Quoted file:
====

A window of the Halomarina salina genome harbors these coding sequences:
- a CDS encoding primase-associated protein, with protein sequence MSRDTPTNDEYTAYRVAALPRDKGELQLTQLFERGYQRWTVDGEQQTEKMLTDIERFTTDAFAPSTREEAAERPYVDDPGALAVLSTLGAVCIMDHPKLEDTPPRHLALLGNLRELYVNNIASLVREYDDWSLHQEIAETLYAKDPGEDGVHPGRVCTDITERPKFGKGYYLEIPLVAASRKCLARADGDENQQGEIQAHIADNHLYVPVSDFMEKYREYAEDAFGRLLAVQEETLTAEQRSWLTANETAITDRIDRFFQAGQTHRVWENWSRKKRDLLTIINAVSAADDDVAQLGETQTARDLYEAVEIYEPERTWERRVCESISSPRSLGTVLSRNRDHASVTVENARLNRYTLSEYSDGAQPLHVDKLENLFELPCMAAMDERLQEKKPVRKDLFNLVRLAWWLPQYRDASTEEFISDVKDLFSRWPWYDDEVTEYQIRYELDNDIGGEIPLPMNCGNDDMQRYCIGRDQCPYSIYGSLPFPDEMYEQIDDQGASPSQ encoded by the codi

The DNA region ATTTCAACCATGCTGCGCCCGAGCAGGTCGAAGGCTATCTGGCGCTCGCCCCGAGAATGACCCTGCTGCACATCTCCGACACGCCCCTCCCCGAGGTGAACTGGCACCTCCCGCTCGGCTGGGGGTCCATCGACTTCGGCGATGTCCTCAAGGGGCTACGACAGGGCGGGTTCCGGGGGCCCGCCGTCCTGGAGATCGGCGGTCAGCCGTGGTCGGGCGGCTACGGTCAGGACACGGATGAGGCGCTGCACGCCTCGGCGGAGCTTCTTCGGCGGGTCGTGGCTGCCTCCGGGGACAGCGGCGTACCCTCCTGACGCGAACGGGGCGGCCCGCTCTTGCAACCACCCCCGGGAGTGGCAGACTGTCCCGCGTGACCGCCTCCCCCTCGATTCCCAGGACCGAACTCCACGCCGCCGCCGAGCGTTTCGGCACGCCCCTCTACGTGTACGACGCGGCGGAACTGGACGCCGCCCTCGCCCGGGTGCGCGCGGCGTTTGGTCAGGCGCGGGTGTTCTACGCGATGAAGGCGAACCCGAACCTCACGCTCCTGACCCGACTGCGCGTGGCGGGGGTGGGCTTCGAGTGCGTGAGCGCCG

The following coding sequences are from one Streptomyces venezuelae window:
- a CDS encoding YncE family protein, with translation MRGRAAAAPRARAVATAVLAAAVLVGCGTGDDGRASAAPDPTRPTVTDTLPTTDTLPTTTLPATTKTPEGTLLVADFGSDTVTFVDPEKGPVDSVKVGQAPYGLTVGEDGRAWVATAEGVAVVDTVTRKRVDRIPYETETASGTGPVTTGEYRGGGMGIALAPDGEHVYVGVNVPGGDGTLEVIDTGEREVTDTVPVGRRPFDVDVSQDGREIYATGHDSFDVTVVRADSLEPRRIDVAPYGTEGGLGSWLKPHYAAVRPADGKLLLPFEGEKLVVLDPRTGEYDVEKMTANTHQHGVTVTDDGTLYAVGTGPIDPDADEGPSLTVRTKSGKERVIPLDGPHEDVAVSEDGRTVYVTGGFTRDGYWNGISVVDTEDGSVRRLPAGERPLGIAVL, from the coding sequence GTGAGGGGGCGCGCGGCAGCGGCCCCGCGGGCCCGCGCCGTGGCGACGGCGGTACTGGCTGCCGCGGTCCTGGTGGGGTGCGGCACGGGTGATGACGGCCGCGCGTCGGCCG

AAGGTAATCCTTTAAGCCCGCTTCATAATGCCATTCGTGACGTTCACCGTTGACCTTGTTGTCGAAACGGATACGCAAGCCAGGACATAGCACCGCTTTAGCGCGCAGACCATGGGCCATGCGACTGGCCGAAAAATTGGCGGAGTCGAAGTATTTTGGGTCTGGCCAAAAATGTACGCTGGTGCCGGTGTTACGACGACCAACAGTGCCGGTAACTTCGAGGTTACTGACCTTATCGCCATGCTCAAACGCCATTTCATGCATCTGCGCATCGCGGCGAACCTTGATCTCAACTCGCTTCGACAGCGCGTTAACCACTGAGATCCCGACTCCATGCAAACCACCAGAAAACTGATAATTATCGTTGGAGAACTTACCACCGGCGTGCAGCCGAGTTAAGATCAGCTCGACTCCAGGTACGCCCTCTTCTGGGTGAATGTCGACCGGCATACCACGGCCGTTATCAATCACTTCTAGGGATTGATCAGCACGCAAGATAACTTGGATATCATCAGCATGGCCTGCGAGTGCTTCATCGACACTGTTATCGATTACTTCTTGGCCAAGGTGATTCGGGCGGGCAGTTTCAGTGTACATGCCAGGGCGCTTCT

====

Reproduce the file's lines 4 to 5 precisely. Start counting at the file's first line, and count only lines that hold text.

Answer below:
The following coding sequences are from one Streptomyces venezuelae window:
- a CDS encoding YncE family protein, with translation MRGRAAAAPRARAVATAVLAAAVLVGCGTGDDGRASAAPDPTRPTVTDTLPTTDTLPTTTLPATTKTPEGTLLVADFGSDTVTFVDPEKGPVDSVKVGQAPYGLTVGEDGRAWVATAEGVAVVDTVTRKRVDRIPYETETASGTGPVTTGEYRGGGMGIALAPDGEHVYVGVNVPGGDGTLEVIDTGEREVTDTVPVGRRPFDVDVSQDGREIYATGHDSFDVTVVRADSLEPRRIDVAPYGTEGGLGSWLKPHYAAVRPADGKLLLPFEGEKLVVLDPRTGEYDVEKMTANTHQHGVTVTDDGTLYAVGTGPIDPDADEGPSLTVRTKSGKERVIPLDGPHEDVAVSEDGRTVYVTGGFTRDGYWNGISVVDTEDGSVRRLPAGERPLGIAVL, from the coding sequence GTGAGGGGGCGCGCGGCAGCGGCCCCGCGGGCCCGCGCCGTGGCGACGGCGGTACTGGCTGCCGCGGTCCTGGTGGGGTGCGGCACGGGTGATGACGGCCGCGCGTCGGCCG